The project to design a house for Gustavo Cristo, head of the Guadalajara City Council in the late 1920s, is commonly dated to 1929. This residence marks a milestone in the evolution of Barragán’s design language, heralding a decisive shift in the treatment of outdoor spaces.
The archival documents referring to the project are scarce, consisting of a few undated period photographs. However, a schematic plan published in the September 1931 issue of the Architectural Record shows the original layout. In its current state, the house has undergone a number of interventions that have slightly altered its spatial configuration and interior details, while changes in the surrounding urban environment have affected the original setting and outdoor areas.
The building occupies a rectangular corner lot with its front facade overlooking Calle Pedro Moreno, a street that was under rapid development at the time, due to the expansion of Guadalajara’s residential sector. Resting on a platform, the house is elevated from the street and surrounded by a paved terrace. A few steps lead to the entrance loggia, whose elliptical arches – along with other decorative details – reveal the influence of a Moorish-style architecture that permeates the design of the entire residence.
The loggia shelters the main entrance, serving as a welcoming transitional space. A small vestibule connects to a double-height living room, which contains a projecting, open staircase. Set against the front wall, the stairs access a self-contained suite on the upper level. A lunette window allows natural light to permeate the space below. At the top of the opposite wall, a triple arched window provides further illumination.
On its north side, the living room gives way to the dining room, a pantry and the kitchen. Two bedrooms joined by a shared bathroom are positioned to the east of the living room. Towards the rear, set slightly apart from the main living spaces, is a study. Its pitched roof stands out from the cubic volumes comprising the main body of the house.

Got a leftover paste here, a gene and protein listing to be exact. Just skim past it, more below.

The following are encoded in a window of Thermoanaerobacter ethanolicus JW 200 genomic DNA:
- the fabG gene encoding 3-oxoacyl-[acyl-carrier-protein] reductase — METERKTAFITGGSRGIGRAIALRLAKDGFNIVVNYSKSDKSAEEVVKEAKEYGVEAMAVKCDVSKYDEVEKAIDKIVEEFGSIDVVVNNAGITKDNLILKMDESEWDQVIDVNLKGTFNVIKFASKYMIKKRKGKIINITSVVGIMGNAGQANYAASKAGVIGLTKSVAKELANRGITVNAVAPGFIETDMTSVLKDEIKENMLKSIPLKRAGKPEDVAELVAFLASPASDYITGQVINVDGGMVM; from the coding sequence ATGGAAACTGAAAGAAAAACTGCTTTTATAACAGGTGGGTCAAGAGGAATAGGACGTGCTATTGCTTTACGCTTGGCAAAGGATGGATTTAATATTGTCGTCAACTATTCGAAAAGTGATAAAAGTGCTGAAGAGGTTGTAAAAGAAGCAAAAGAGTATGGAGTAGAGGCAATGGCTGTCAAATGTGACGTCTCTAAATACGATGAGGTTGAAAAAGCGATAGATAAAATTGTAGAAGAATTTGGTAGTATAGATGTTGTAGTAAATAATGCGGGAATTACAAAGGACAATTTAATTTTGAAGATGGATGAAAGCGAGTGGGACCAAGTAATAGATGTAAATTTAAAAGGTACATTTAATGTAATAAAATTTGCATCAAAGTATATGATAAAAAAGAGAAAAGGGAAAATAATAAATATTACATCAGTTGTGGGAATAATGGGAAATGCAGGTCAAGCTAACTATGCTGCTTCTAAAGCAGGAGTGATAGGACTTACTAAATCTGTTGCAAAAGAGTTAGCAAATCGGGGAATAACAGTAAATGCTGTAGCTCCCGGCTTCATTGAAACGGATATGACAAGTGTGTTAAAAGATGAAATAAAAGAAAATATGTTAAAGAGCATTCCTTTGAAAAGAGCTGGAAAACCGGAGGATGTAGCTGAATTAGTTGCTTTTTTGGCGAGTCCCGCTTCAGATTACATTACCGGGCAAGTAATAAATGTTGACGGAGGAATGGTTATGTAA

The flat roofs of the Cristo House compose a system of interconnected terraces, similar to the previous designs of the Aguilar House and the González Luna House. However, the rooftop of the Cristo House features a novelty. The tendedero, a walled area used to dry clothes, is configured here as a pure, almost abstract geometric form, a void enclosed by walls. It is raised by a few steps and accessed through an arched opening. The motif of the open-air room, introduced here for the first time, became a prominent compositional element in Barragán’s architecture.
A variation of the same theme appears in the rear patio and service court on the ground floor. The layout of the Cristo House is Barragán’s first attempt to implement an inward-looking scheme, one that incorporates the garden space rather than confining it to the margins of the plot. The area at the back of the site is thus treated like a continuation of the interior, as a succession of open-air rooms extending the sequence of the internal spaces. Three walled courtyards are articulated by masonry partitions, one of which is pierced by an elliptical arch. Two blind arches of the same type adorn the street side of the perimeter wall. Both the partition and perimeter walls have a rough stucco finish that contrasts with the glazed tiles used for the coping.
The same coarse textures characterize the front facade, where an array of decorative features such as crenellations and elaborate balustrades, along with the vivid colour accents of the openings and passageways, reveal the persistent influence of Ferdinand Bac’s evocative iconography. Such exuberance, however, is mainly found in the formal areas of the residence. It was in the design of the secondary, functional spaces, at the rear of the plot and at roof-top level, that Barragán freely experimented with a more abstract, innovative approach, complemented by locally sourced materials and vernacular accents.